How to Get Your Kids to Cut Back on Sugar

If you have kids in your life, I don’t have to tell you how important it is that they eat less sugar.

I also don’t have to tell you that childhood obesity rates have skyrocketed in recent years, tripling the rates from when you and I were growing up. 1 in 3 children are overweight, and 1 in 5 children are obese.

But you may be surprised to learn WHEN in childhood these rates climb sky high.

It’s not consistent from age 0-18. In fact, the rate jumps dramatically after age 5.

According to the CDC, from ages 0 to 5 we do a fairly good job of helping children stay healthy. But then obesity rates DOUBLE during the ages of 6 to 19.

That means that as parents have less and less control in the choices their kids make, kids make worse and worse food choices.

Unfortunately, school and activities feed our kids a slew of processed, sugar-filled foods marketed to kids and parents, and even endorsed for decades by health authorities as low fat or otherwise “healthy.”

This is an enormous problem for the future of our nation as well as for the long-term health and wellness of today’s young people. Too many kids eat junk from morning until night.

But I want you to know there IS hope. It is possible to get your kids on a healthier path – with less sugar, less processed food, and less health consequences.

You might think your kids won’t be willing to change their habits and that the way your family eats is a lost cause.

But I have a story for you. A friend of ours adopted a little girl over a year ago. When they adopted her, she had been eating junk – tons of sugar, lots of processed foods, very few vegetables, and she had never tried fish in her 3 years of life.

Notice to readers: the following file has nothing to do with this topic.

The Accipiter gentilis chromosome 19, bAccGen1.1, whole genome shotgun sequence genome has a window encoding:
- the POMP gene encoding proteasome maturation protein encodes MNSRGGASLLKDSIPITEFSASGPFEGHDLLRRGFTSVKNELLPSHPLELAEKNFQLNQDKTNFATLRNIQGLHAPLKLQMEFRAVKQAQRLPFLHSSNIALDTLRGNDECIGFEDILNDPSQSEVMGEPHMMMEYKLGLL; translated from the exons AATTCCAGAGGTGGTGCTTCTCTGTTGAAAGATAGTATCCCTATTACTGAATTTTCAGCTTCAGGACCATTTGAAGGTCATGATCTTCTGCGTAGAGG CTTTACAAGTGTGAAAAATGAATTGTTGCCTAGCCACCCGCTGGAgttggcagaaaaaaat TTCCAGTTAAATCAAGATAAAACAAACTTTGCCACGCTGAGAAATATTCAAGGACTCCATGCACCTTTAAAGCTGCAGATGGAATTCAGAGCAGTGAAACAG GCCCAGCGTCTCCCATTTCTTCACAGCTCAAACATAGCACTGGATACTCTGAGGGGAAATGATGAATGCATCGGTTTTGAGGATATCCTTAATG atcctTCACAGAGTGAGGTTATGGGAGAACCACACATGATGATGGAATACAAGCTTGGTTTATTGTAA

They started giving her healthy choices – lots of organic veggies, fish, and fresh fruit. Not only did she grow taller by more than DOUBLE what a child that age is expected to grow, she also had better ability to concentrate, and she’s absolutely thriving with her family and at school. It’s a remarkable turnaround and if she can go from eating garbage to super foods, your kids can make changes too.

So today, I’ve got 5 key ways to get your kids to cut back on sugar. Let’s get started.  

  1. Don’t make sugar the goal post.

You know Chelsea and I eat very little sugar, and we would love it if our kids ate as little as we do. But when we became parents, we chose to never be those parents who say, “You can't have a cupcake at a party.” Some parents do that, and that’s what works for them.

Our approach is control what we can control, and let our kids be kids. They aren’t perfect, just like we aren’t perfect, and the occasional cake at a birthday party or chocolate from grandma isn’t going to hurt them it they eat an otherwise healthy diet.

But with that said, we don’t look at food as treats. Lots of parents hold candy or ice cream as a treat for good behavior or good grades, but when you make sugar a goal to reach toward, your kids are getting the message that it’s good and worth working for.

I hate to be harsh, but sugar is poison, not a treat. No one wants to hear that, but unfortunately, it’s true. When you start thinking about it that way, it can change the health of your children today and for many years to come.

Find other ways you can treat your kids, like spending extra time with them or taking them somewhere special. Often, they get more excited about that than a lollipop anyway.

  1. Do a pattern interrupt.

This is a powerful concept I learned from my mentor, Tony Robbins. In order to teach it to you, let me give you an example.

My son Brayden came home from school one day and I must have heard the word “cookie” come out of his mouth a thousand times. There had been a party at school and of course, a little bit of sugar is never enough. He wanted more.

I had to do a pattern interrupt, as Tony says. I asked Brayden if he would want to make a chia pudding with me. He immediately said, “Yes!”